Promoted Content5 Of The World’s Most Unique Theme ParksHow Most Popular Food In The World Came To BeWho Is The Most Powerful Woman On Earth?10 Risky Jobs Some Women DoPlaying Games For Hours Can Do This To Your BodyNothing Compares To Stargazing Places Around The WorldWhat Happens To Your Brain When You Play Too Much Video Games?7 Theories About The Death Of Our UniverseBirds Enjoy Living In A Gallery Space Created For Them10 Stunning Asian Actresses No Man Can ResistThe Funniest Prankster Grandma And Her Grandson14 Hilarious Comics Made By Women You Need To Follow Right Now Loading… Their ultra-competitive Olympic trials are scheduled for June 21-28 in Omaha, Nebraska. But some of the sport’s biggest stars – including freestyle great Katie Ledecky – have seen their preparations disrupted as pools and other training facilities have been shuttered. The USOPC responded Friday to Hinchey’s letter in a joint statement from Hirshland and Lyons. “The USOPC has complete and total empathy for the athlete community as they manage the terrible stress and anxiety caused by the current lack of certitude regarding the Tokyo Games,” the statement said. “We understand that the athletes have concerns about training, qualification and anti-doping controls, and that they want transparency, communication and clarity to the full extent possible. The USOPC has made it clear that all athletes should put their health and wellness, and the health and wellness of the greater community, above all else at this unprecedented moment. “At the same time, and as it relates to the Games, we have also heard from athletes that they want the Olympic and Paralympic community to be very intentional about the path forward – and to ensure that we aren’t prematurely taking away any athletes’ opportunity to compete in the Olympic and Paralympic Games until we have better clarity.” – ‘Higher calling’ – Bob Bowman, the coach who guided swimming great Michael Phelps to 28 Olympic medals – 23 of them gold – said postponing the Games was the best option. Read Also: Tyson pockets £20k in 6 hours charging fans £250 per video messages “It’s not only best from a performance statement for the athletes, but also for what these athletes are going through right now in terms of their mental health,” Bowman told USA Today. “My concern is as they are trying to find places to train and work out, it goes against what we’re supposed to be doing to not get the coronavirus. “It’s forcing them to try to do things that are contrary to our national goal right now. I think there’s a higher calling than just your athletic goals. It forces people to kind of work around those and that’s not good.” FacebookTwitterWhatsAppEmail分享 USA Swimming has urged the US Olympic and Paralympic Committee to back the postponement of the 2020 Tokyo Games amid the disruption caused by the coronavirus pandemic. The US Swimming Federation wants US Olympic officials to push for postponement of the Tokyo Games in the midst of the coronavirus pandemic In a letter to US Olympic and Paralympic Committee (USOPC) chief executive Sarah Hirshland, posted on USA Swimming’s Twitter feed on Friday, swimming federation chief executive Tim Hinchey “respectfully requested” that the USOPC “advocate for the postponement of the Olympic Games Tokyo 2020 by one year,” to 2021. “We urge the USOPC, as a leader within the Olympic Movement, to use its voice and speak up for the athletes,” Hinchey wrote. USA Swimming made the letter public after the US Olympic chiefs said in a conference call on Friday that more time was needed to determine the fate of the Tokyo Games. USOPC chairwoman Susanne Lyons said the American governing body agreed with the International Olympic Committee (IOC) that there was no need to make an immediate decision. USA Swimming said Hinchey’s letter was the result of a conference call consultation with 85 national team athletes who expressed their concerns to the federation. USA Swimming said social distancing protocols and the stay-at-home orders issued in some parts of the United States in a bid to combat the spread of the deadly virus had already proved too disruptive to training. “As this global pandemic has grown, we have watched our athletes’ worlds be turned upside down and watched them struggle to find ways to continue to prepare and train – many for the biggest competitive opportunity of their lives,” Hinchey wrote. “The right and responsible thing to do is to prioritize everyone’s health and safety and appropriately recognize the toll this global pandemic is taking on athletic preparations. “It has transcended borders and wreaked havoc on entire populations, including those of our respected competitors. Everyone has experienced unimaginable disruptions, mere months before the Olympic Games, which calls into question the authenticity of a level playing field for all. “Our athletes are under tremendous pressure, stress and anxiety, and their mental health and wellness should be among the highest priorities.” The United States, long an Olympic swimming powerhouse, won 33 medals in the Rio Olympic pool in 2016.
Park Commissioner Mike Baumer addresses Batesville City Council on Monday evening.Park Commissioner Mike Baumer was at the monthly Batesville City Council meeting on Monday evening to request upgrades in the pavilion at Liberty Park.Baumer asked council members to consider and approve upgrades to lighting, trash can lids and also add a ceiling fan in the pavilion.He said the current lighting is old and not energy efficient. Baumer said, “The new lights are LED and very energy efficient. It will save the park money on electricity and provide better lighting.”Baumer noted another plus for new lighting is the current rebates available. In a presentation to the council, he said the total cost to replace all lights in the pavilion, including labor and material would be $2,828.26. With a rebate of $2,080.00, the cost to the city would be $748.26.There are 11 fixtures and 21 flood lights that would be replaced.Every garbage can has a lid at Liberty Park except for ten in the pavilion. Baumer requested lids for the ten remaining.He cited a problem with bees, as well as trash can liners falling in the barrel. He noted, “It will save us on trash bags because they will not be falling in the can and it will be safer because of the bee problem.”“It will just be an upgrade versus not having them.”The ten plastic dome trash can lids from Kay Park Recreation will cost a total of $1,152.00.Batesville City Council members approved lighting and trash can lid upgrades, and the funding is coming out of the Belterra Fund.Baumer also requested a large ceiling fan in the pavilion. He presented different options including a 24’ fan that would cost $4,890.00.A cheaper option was presented which would feature three 30” industrial ceiling mounted fans for $276.50 each. Baumer noted, “I feel the three fans would move enough air to help keep the pavilion cooler on hot days.”Batesville City Council President Gene Lambert suggested Rite-Hite fans as another option for Baumer to consider.Baumer will continue to research industrial ceiling fans for the pavilion before council approves. He referenced GE Lighting and Tool & Die as places with fans similar to what they are looking for.Mayor Rick Fledderman said, “I am a big proponent of a fan of some sort in the pavilion.”“When events are held in the summer it can get pretty hot under there,” he added.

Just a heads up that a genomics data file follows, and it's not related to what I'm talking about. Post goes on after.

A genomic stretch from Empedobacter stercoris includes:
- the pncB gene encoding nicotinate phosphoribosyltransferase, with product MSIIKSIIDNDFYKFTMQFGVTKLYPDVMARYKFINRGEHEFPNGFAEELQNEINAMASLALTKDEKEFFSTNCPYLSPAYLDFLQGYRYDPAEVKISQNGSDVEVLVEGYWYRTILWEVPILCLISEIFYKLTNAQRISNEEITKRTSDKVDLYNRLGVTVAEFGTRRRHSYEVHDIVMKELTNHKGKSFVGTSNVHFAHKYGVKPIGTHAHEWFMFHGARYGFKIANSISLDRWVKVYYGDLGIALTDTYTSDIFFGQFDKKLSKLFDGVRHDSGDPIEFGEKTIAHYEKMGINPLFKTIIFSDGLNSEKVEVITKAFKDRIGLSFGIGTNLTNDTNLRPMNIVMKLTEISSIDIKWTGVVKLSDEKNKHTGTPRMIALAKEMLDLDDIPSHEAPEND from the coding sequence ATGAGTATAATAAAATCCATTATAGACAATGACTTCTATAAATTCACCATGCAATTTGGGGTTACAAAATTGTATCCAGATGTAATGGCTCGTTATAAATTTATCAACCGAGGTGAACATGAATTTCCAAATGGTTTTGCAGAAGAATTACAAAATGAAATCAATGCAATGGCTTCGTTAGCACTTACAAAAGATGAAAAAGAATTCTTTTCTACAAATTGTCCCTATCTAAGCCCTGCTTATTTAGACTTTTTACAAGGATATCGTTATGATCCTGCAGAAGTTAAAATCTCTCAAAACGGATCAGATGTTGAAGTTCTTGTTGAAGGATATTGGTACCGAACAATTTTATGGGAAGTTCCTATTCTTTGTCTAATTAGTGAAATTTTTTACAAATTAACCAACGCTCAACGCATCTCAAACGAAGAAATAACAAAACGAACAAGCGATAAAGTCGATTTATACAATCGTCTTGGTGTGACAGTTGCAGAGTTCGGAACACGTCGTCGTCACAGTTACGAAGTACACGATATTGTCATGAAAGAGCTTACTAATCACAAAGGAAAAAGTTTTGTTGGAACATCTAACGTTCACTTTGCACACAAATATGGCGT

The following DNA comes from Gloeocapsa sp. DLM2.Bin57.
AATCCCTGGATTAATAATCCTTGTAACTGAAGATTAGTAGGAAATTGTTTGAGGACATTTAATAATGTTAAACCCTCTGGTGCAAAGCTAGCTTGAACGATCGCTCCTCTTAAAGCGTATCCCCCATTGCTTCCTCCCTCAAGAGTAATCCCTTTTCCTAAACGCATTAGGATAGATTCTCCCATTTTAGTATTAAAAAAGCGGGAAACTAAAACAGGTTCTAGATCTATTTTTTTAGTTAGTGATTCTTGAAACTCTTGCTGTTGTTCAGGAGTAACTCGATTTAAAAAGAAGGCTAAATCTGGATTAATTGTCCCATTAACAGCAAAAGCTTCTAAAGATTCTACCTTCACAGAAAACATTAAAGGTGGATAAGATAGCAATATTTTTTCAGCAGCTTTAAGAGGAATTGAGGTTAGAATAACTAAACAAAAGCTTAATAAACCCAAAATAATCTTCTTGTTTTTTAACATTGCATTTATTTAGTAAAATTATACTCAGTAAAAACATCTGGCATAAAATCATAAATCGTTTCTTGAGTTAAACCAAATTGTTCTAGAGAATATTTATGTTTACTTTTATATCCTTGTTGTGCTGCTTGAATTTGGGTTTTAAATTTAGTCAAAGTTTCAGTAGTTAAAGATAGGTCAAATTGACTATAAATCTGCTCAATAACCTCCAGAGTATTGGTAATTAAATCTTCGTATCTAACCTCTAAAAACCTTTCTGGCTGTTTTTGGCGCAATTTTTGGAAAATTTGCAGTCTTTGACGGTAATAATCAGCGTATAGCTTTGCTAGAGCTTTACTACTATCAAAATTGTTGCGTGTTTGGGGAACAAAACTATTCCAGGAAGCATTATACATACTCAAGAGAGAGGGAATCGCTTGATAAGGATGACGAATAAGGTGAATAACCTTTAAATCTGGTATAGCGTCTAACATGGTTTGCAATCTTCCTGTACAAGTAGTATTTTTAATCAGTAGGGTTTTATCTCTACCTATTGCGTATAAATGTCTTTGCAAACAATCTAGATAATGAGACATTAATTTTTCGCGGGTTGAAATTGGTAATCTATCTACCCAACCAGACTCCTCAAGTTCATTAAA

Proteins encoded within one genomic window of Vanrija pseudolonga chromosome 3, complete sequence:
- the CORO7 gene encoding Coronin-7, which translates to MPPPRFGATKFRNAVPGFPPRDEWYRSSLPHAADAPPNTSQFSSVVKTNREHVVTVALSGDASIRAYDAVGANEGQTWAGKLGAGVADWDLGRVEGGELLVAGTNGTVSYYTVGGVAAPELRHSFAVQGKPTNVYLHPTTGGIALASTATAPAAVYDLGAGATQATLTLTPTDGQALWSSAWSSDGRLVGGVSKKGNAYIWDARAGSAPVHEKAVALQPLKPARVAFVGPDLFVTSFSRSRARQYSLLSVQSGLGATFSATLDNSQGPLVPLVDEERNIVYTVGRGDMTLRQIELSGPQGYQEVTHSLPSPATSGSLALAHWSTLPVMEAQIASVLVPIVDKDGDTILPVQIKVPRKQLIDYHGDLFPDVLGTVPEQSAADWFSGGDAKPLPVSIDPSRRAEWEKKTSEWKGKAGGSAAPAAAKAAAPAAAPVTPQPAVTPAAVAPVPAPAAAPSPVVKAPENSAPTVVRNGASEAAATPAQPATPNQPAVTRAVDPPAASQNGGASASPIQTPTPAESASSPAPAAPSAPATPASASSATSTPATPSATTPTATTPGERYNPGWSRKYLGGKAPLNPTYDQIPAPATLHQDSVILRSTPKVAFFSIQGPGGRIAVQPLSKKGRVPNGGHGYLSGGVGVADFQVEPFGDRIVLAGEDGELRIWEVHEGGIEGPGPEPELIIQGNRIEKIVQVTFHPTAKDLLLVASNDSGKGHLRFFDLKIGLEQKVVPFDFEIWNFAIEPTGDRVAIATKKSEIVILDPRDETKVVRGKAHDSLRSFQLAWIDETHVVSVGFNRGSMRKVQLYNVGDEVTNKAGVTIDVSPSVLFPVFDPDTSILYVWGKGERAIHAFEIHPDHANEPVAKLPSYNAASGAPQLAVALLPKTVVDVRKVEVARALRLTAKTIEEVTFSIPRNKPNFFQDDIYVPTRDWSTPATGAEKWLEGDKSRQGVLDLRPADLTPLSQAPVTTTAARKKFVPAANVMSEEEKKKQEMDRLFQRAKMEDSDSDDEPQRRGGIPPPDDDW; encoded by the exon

Heaney said he was confident, however, that there would be a “good group” in both Tempe and Anaheim.One of the Angels’ representatives to the Players’ Assn., Heaney also has the responsibility of relaying information to his teammates about the ongoing talks between MLB and the union. Heaney said he’s been in touch with union leaders, but still has few answers about issues like compensation.Heaney did have empathy for those who will be hurt much more than major leaguers by this shutdown. Minor leaguers are barely paid a living wage in the first place, and there are thousands of seasonal workers at ballparks who could be missing vital paychecks while the ballparks are shuttered.“It sucks,” Heaney said. “It’s sad for everybody that’s affected by this. I hope that it’s not a long layoff, and that we can resume normalcy, because I know that’s comforting to a lot of people.”Heaney had no question that the shutdown is the right thing to do, though.“I understand completely and reasonably why they did it, why everybody is doing it,” he said. “Everybody is taking the right precautions to keep everybody safe. I’m on board with that. It’s sad, man.” Angels offense breaks out to split doubleheader with Astros Jose Suarez’s rocky start sinks Angels in loss to Astros Andrew Heaney has spent the past few days holed up in his rental in Arizona, with his wife and two dogs, and trying to figure out just what he’s going to do with himself until baseball resumes.“I have a lease till the end of the month and I’ll figure it out from there,” the Angels left-hander said by phone on Saturday. “I think it’s a situation where stuff changes so quickly that being in one place and taking things as they come is the prudent way to go about it. Luckily I got some food in the fridge and gas in the tank. We’re here and we’re going to play it by ear.”Major League Baseball announced on Thursday that the sport would be shut down in order to help prevent spread of the COVID-19 virus, one of many organizations going dark to allow people to stay safe at home.A day later, the players were given the choice of where to ride out the hiatus. They could remain near the site of their team’s spring training facility, go to the team’s home city or head to their offseason home. The clubs will provide workout and training support at both their home ballpark the spring training park. Heaney, who lives in Oklahoma in the winter, said he doesn’t have a plan beyond the end of the month.He also said he’s not sure what type of routine he’ll undertake to maintain his preparation as a starting pitcher.“With no real target date (for the season to start), it’s a little difficult to kind of backtrack,” said Heaney, who had been named the Angels’ Opening Day starter before the shutdown.Heaney said he hasn’t thrown a ball in a few days, only briefly stopped by Tempe Diablo Stadium on Saturday to pick up some belongings.“Guys were in and out,” he said of the scene in the clubhouse. “Everyone was using an abundance of caution. We did our social distancing of six feet. I just told everyone ‘Be safe and I’ll see ya when I see ya.’” Heaney said he still didn’t have a good idea of where the majority of his teammates would go.“I think everybody has kind of got a different idea,” he said. “They are kind of trying to weigh the pros and cons of each decision.”Related Articles Angels’ poor pitching spoils an Albert Pujols milestone Newsroom GuidelinesNews TipsContact UsReport an Error Angels’ Mike Trout working on his defense, thanks to Twitter Angels’ Shohei Ohtani spending downtime working in outfield